Below trend growth to continue
Markets hold, and more importantly extend yesterday’s post-Powell moves.
Markets hold, and more importantly extend yesterday’s post-Powell moves. A softer than expected US ISM Manufacturing print (49.0 vs. 49.7 expected) played to recession and disinflation views, as did slightly softer than expected Core PCE Inflation (0.2% m/m vs. 0.3% expected). China’s covid soundings were also positive for sentiment. The US 10yr yield fell -7.1bps to 3.53%, taking its cumulative fall since Tuesday to -21.2bps. There has been a noticeable paring of rate hike expectations with markets now pricing a peak US Fed Funds Rate of 4.86%, down from 5.0% on Tuesday. Markets have also increased expectations of rate cuts in H2 2023 with 46bps of cuts now priced, from 36bps on Tuesday. Reflective of that, real yields have tumbled with the 10yr TIP yield now at 1.16% from 1.48% on Tuesday and well down from its recent October highs of 1.74%. Equities have held on to gains with the S&P500 heading into its last hour of power down just -0.1% after surging 3.1% on Wednesday. The USD also continues to weaken with the DXY -1.1% with notable moves seen across most pares: AUD +1.5%; NZD +2.2%; EUR +1.9%; GBP -+2.6%; USD/Yen -2.9%.
24 hours on from Powell on Wednesday, it is clear markets read the speech as not as hawkish as feared. With price action continuing overnight, it suggests the initial reaction wasn’t only about market positioning, but markets are reading a genuine signal from the shift. For your scribe the most significant bit of the speech was the cautious acknowledgement around inflation trends, though it is of course “it will take substantially more evidence to give comfort that inflation is actually declining”. That acknowledgement included: (1) noting “goods prices should begin to exert downward pressure on overall inflation in coming months”; (2) “ [if] new lease inflation keeps falling we would expect housing services inflation to begin falling sometime next year”; and (3) there is uncertainty around core services inflation outside of housing, though “some measures of wage growth have ticked down…But the declines are very modest so far”. Overall that suggests the Fed is not blinkered to economic developments and that rhetoric will change depending on how the data prints – just as it did under Powell in late 2018 and early 2019.
There were two data prints overnight that suggest inflation pressures are easing. The ISM Manufacturing Index fell to 49.0 against 49.7 expected and 50.2 previously. It is the first sub-50 print since May 2020. The details were encouraging from an inflation point of view with the Prices Paid Index falling to 43.0, its lowest since May 2020. The Supplier Deliveries Index also eased to 47.2 and prior to October it it’s the first reading under 50 since February 2016. At NAB we combine prices paid and supplier deliveries into what we call a ‘Fed Pressure Index’ which is now the lowest since February 2017. Historically our Fed Pressure Index correlated well with core inflation excluding housing prior to the pandemic. Also relevant was a fall back in the New Orders Index to 47.2, while the Inventories Index remained slightly in expansion at 50.0. A commonly used recession indicator is to take the difference between new orders and inventories and at -3.7 is in recession territory (see ISM Manufacturing report for details). Anecdotes within the report were mixed, though many did point to economic uncertainty creating a slowdown in orders and customers cutting back on orders.[see charts on the ISM below]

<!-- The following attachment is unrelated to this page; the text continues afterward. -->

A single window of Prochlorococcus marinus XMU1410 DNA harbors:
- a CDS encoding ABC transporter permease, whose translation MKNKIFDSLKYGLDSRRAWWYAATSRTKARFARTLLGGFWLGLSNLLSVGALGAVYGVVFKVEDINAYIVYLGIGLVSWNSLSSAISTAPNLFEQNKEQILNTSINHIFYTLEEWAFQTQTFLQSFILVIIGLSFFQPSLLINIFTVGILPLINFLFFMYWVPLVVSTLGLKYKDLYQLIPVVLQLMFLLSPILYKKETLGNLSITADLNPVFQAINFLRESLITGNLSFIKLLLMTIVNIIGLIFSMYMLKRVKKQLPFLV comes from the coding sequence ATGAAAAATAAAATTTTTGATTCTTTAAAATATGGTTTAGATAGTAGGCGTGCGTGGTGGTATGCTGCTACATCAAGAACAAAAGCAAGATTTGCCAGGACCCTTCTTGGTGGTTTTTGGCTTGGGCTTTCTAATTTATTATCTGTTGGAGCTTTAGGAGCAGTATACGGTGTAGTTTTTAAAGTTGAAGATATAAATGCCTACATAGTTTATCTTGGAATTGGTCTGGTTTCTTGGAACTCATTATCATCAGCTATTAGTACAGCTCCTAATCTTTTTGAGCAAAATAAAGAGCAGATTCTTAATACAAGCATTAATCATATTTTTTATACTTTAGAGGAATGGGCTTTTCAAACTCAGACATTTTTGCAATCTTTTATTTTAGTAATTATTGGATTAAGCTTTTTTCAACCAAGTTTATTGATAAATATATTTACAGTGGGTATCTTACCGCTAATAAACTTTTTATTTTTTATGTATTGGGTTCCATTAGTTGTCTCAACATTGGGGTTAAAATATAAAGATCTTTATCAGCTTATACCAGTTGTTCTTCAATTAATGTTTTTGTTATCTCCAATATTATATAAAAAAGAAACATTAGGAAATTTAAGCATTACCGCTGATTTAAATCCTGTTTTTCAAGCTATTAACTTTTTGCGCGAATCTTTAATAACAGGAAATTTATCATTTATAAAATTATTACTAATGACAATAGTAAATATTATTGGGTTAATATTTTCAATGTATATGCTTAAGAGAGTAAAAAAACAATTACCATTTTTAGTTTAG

There was also other key data out, including the PCE figures and Jobless Claims. Core PCE inflation in October was 0.2% m/m against 0.3% expected. An upward revision did see the annual rate come in as expected at 5.0% y/y, though the alternative Dallas Fed Trimmed Mean version was softer at 4.7% y/y. As for Initial Jobless Claims, they fell back to 225k last week from 241k, possibly distorted by the Thanksgiving holiday. In contrast, my colleagues in BNZ point out that the continuing claims indicator showed the biggest jump for the year (57k) to 1608k, suggesting that those that are losing jobs are finding it harder to get re-employed. Continuing claims are now 23% above the low of the past year, which is also consistent with what is seen in a recession. Meanwhile Challenger Job Cuts rose an absurd 416.5% y/y due to base effects, though in levels terms it is now at its highest since January 2021. Finally, the Atlanta Fed updated its GDP Now tracker for Q4 which was revised down to 2.8% from 4.3%.
The other positive development over the past few weeks as been China’s soundings around its Covid situation. This continued yesterday. The city of Beijing said it will allow low-risk patients to do home isolation if they choose, instead of going to government quarantine facilities. This should help alleviate some of the acute supply chain issues as well as perhaps citizens no longer being discouraged from going out due to fears of being pinged and being sent to a quarantine facility. Other cities are likely to follow the move. USD/CNY is down over ½% to 7.05. Finally, reports indicate that the EU will set the price cap on Russian oil at USD60 per barrel , a figure that is unlikely to impact Russia given its oil trades at a discount to benchmarks already. The figure will be regularly reviewed and should be “at least 5% below the average market price for Russian oil and petroleum products”. Oil prices show modest gains, supported by a weaker USD and more optimism around future Chinese demand as COVID-related restrictions ease. Helping the supply side, OPEC cut crude oil production by just over 1 million barrels a day last month.
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